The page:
Sub-Saharan Africa is a fast-growing region of 1.2 billion people whose pathway to a more promising future requires navigating a complex array of food-related challenges, which have been greatly intensified by the COVID-19 pandemic. But over the long-term, pressures on food production caused by climate change loom as the biggest obstacle. And actions taken at the upcoming United Nations climate change conference in Glasgow, Scotland will be decisive in determining Africa’s capacity to adapt.
Specifically, world leaders must embrace a global climate finance plan that provides significant investments to help smallholder farmers and livestock keepers in Africa adapt to the stresses caused by climate change.
Africa’s food systems are anchored by small-scale food producers who also generate employment and income for the majority of Africans. Yet a growing number of challenges linked to climate change—like the drought and locust attacks currently threatening 2.1 million Kenyans with starvation—have hit Africa’s smallholder farmers and livestock keepers especially hard.
A recent study found that over the last 60 years, climate change has cut farm output globally by 21 percent. But in large areas of Africa, estimated losses exceed 40 percent. The Food and Agriculture Organization of the United Nations (FAO) has warned that COVID-19 has intensified this already deteriorating situation.
But even as they continue to grapple with the pandemic, African leaders are looking to a future where the continent’s fortunes will depend heavily on adapting to climate change. Earlier this year, they endorsed a pandemic recovery strategy focused on mobilizing $25 billion over the next five years to support an African Adaptation Acceleration Program, a goal backed by United Nations’ Secretary-General Antonio Guterres and U.S. Treasury Secretary Janet Yellen. It includes a strong focus on improving the resilience of small-scale crop and livestock producers.
But African countries cannot overcome climate challenges alone, nor should they. As Secretary Yellen noted, “Africa contributed the least to climate change, but it is suffering the worst effects.” Case in point: Africa accounts for only about four percent of the world’s greenhouse gas emissions.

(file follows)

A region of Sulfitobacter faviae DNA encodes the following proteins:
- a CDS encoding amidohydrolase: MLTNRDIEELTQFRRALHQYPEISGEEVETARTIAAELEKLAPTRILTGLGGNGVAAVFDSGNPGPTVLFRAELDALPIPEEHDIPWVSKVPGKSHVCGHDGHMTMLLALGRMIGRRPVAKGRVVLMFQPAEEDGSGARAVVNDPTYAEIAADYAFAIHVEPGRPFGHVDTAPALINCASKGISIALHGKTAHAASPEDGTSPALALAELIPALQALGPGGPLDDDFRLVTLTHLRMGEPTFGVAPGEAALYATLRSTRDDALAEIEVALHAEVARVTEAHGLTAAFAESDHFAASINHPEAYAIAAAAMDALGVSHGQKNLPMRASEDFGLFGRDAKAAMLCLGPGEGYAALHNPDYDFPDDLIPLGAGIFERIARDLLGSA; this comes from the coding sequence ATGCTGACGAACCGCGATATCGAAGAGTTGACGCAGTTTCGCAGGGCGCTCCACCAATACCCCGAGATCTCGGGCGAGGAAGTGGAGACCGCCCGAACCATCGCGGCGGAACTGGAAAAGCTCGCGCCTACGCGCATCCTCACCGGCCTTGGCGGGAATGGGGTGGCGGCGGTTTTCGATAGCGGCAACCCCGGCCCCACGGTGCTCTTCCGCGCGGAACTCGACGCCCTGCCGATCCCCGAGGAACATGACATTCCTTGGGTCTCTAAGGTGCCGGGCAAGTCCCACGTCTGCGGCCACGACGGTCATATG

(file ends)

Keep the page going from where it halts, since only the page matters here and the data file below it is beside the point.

Today, about three-quarters or more of climate financing goes toward reducing emissions. But we need to be just as ambitious and innovative with adaptation. Because even radical reductions right now won’t stop many of the changes already affecting African farmers and that are likely to intensify over the next few decades.
Secretary-General Guterres has called for G7 countries, along with institutions like the World Bank, to increase support for adaptation and resilience from 20 percent to 50 percent of their total climate finance.
Investments in adaptation should include a strong focus on agricultural innovations that target the needs of smallholder farming communities in Africa. Agriculture experts are already working in Africa to harness advances in data science and digital technologies. Such advances can be used to provide farmers with seasonal climate forecasts, technical advice and to track crop diseases likely to be made worse by climate change—like those threatening cassava in West Africa and wheat production in Ethiopia. There is evidence that such services can help farmers sustainably boost productivity by 30% and household income by 25%.
The CGIAR international system of agricultural research centers is a critical player for bringing these and other innovations to African farmers. In its decades of work, CGIAR has developed strong partnerships with farmers and national agricultural research centers across Africa. It’s practical advances—like the development of hundreds of improved varieties of beans for African farmers and its support of environmentally sustainable food production in Africa—is one reason every dollar invested in CGIAR has produced $10 in benefits for low-income countries.
CGIAR will be an especially valuable partner for implementing the African Union’s comprehensive African Adaption Initiative. That’s why the Global Commission on Adaptation called for doubling CGIAR’s budget as part of a broader blueprint for supporting adaptation in vulnerable communities around the world.
The Commission also emphasized that funding directly benefits communities in Africa and elsewhere that are on the frontlines of climate change. They should have a powerful voice in shaping adaptation initiatives. Local leaders—from pastoralist herders who have been living in the harsh drylands of the Horn of Africa for thousands of years to farmers in the African Sahel collaborating with researchers to create their own climate smart villages—have the experience and knowledge to develop effective strategies.
Climate change is putting African farmers under enormous pressure. Yet there are many ways to help them adapt and ensure they remain a strong partner for implementing the Food Systems Summit agenda in Africa. That’s why decisions made at the upcoming climate summit are of historical importance. A decisive move to rebalance global finance priorities will determine whether African farmers can adapt before it’s too late.